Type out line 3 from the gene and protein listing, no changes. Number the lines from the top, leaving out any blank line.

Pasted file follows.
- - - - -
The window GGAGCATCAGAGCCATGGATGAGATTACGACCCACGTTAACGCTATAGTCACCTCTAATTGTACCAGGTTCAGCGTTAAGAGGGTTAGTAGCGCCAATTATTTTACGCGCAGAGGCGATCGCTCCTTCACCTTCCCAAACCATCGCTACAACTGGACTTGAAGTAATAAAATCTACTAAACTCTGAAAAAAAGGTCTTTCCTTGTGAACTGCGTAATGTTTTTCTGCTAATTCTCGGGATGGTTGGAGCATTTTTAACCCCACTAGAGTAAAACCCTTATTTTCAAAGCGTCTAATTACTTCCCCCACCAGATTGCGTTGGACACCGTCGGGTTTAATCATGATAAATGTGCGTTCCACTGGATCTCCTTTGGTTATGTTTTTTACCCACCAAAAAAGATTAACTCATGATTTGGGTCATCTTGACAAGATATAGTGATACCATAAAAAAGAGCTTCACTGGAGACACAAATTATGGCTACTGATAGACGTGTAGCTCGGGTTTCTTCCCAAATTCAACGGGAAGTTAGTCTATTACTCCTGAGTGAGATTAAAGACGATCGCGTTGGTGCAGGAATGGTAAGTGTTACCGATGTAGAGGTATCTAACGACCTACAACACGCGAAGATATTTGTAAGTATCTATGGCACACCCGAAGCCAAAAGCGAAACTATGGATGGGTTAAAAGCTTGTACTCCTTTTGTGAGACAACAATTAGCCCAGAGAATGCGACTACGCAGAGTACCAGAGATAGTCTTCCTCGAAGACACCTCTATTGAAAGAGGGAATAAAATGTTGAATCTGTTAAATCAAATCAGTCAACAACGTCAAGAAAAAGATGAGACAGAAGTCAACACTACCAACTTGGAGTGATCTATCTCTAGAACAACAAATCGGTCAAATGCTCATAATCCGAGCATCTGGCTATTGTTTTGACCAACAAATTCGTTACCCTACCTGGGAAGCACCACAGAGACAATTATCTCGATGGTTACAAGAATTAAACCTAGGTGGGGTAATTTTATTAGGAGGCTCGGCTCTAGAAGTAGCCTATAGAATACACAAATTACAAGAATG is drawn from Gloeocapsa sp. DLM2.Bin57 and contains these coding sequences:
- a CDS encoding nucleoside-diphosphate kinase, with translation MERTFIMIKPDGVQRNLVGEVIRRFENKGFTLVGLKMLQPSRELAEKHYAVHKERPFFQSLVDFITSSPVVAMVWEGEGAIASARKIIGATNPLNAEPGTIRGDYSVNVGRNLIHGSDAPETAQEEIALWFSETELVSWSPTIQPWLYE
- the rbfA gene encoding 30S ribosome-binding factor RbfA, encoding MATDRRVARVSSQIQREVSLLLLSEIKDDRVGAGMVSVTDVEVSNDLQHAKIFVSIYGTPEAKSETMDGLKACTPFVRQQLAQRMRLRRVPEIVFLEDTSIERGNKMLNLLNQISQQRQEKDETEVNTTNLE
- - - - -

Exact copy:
- the rbfA gene encoding 30S ribosome-binding factor RbfA, encoding MATDRRVARVSSQIQREVSLLLLSEIKDDRVGAGMVSVTDVEVSNDLQHAKIFVSIYGTPEAKSETMDGLKACTPFVRQQLAQRMRLRRVPEIVFLEDTSIERGNKMLNLLNQISQQRQEKDETEVNTTNLE